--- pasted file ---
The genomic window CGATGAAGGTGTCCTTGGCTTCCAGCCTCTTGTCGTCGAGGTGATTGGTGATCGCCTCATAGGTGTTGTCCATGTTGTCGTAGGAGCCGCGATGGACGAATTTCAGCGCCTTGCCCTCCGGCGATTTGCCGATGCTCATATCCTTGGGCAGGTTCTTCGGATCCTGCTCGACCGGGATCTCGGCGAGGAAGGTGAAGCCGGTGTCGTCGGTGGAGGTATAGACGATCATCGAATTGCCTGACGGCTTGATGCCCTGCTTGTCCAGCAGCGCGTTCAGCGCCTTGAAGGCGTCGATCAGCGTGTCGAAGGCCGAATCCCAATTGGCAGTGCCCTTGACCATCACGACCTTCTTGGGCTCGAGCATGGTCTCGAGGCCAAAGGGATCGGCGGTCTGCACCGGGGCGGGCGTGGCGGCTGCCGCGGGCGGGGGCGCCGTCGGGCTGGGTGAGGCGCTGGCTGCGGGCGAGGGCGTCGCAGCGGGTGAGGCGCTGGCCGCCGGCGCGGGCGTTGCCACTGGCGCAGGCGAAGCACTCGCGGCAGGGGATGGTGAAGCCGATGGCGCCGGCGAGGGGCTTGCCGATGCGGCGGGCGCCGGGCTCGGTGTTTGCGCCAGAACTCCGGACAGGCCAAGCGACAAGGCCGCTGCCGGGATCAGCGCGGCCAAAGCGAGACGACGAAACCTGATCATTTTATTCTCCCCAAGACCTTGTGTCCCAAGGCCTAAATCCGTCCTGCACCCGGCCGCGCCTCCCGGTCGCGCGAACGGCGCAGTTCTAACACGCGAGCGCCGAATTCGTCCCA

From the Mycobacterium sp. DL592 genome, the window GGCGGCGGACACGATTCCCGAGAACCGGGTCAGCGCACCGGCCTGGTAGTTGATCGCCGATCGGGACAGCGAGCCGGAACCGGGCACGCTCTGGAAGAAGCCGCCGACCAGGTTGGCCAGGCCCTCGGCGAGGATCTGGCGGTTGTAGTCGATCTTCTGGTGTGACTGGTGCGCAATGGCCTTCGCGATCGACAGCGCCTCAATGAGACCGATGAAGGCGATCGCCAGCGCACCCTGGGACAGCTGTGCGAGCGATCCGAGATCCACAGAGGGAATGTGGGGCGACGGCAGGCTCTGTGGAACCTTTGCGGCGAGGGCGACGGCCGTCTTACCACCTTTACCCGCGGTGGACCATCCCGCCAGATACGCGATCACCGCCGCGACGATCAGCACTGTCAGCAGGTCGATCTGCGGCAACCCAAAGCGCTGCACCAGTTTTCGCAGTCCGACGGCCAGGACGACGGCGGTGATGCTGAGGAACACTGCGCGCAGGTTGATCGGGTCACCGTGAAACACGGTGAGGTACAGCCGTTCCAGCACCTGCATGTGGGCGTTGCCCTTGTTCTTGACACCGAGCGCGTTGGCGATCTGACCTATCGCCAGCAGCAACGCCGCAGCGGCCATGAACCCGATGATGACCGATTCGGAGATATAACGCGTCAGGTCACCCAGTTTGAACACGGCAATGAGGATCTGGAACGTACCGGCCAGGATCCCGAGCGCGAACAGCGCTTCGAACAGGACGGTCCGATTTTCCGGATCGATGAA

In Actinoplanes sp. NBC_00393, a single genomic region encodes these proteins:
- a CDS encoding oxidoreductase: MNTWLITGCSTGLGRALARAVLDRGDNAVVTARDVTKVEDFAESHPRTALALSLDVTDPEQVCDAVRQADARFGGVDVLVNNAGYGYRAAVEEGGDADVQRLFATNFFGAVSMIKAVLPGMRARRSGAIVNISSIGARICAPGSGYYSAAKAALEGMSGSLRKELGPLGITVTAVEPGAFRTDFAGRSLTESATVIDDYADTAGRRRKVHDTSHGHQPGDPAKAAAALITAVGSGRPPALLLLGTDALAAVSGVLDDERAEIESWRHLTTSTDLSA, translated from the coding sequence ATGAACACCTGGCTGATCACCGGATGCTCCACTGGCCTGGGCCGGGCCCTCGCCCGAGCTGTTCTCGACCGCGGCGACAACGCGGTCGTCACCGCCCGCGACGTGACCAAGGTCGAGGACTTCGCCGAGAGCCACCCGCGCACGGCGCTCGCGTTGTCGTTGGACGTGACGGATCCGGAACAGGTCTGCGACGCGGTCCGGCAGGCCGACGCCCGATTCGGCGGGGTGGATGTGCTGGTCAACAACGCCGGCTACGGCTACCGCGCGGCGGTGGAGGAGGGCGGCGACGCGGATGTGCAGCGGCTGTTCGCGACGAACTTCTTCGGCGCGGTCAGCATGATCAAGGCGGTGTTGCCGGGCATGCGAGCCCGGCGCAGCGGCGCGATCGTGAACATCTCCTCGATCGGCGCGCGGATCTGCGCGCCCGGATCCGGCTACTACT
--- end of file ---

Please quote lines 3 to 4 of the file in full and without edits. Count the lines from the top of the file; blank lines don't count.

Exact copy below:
In Actinoplanes sp. NBC_00393, a single genomic region encodes these proteins:
- a CDS encoding oxidoreductase: MNTWLITGCSTGLGRALARAVLDRGDNAVVTARDVTKVEDFAESHPRTALALSLDVTDPEQVCDAVRQADARFGGVDVLVNNAGYGYRAAVEEGGDADVQRLFATNFFGAVSMIKAVLPGMRARRSGAIVNISSIGARICAPGSGYYSAAKAALEGMSGSLRKELGPLGITVTAVEPGAFRTDFAGRSLTESATVIDDYADTAGRRRKVHDTSHGHQPGDPAKAAAALITAVGSGRPPALLLLGTDALAAVSGVLDDERAEIESWRHLTTSTDLSA, translated from the coding sequence ATGAACACCTGGCTGATCACCGGATGCTCCACTGGCCTGGGCCGGGCCCTCGCCCGAGCTGTTCTCGACCGCGGCGACAACGCGGTCGTCACCGCCCGCGACGTGACCAAGGTCGAGGACTTCGCCGAGAGCCACCCGCGCACGGCGCTCGCGTTGTCGTTGGACGTGACGGATCCGGAACAGGTCTGCGACGCGGTCCGGCAGGCCGACGCCCGATTCGGCGGGGTGGATGTGCTGGTCAACAACGCCGGCTACGGCTACCGCGCGGCGGTGGAGGAGGGCGGCGACGCGGATGTGCAGCGGCTGTTCGCGACGAACTTCTTCGGCGCGGTCAGCATGATCAAGGCGGTGTTGCCGGGCATGCGAGCCCGGCGCAGCGGCGCGATCGTGAACATCTCCTCGATCGGCGCGCGGATCTGCGCGCCCGGATCCGGCTACTACT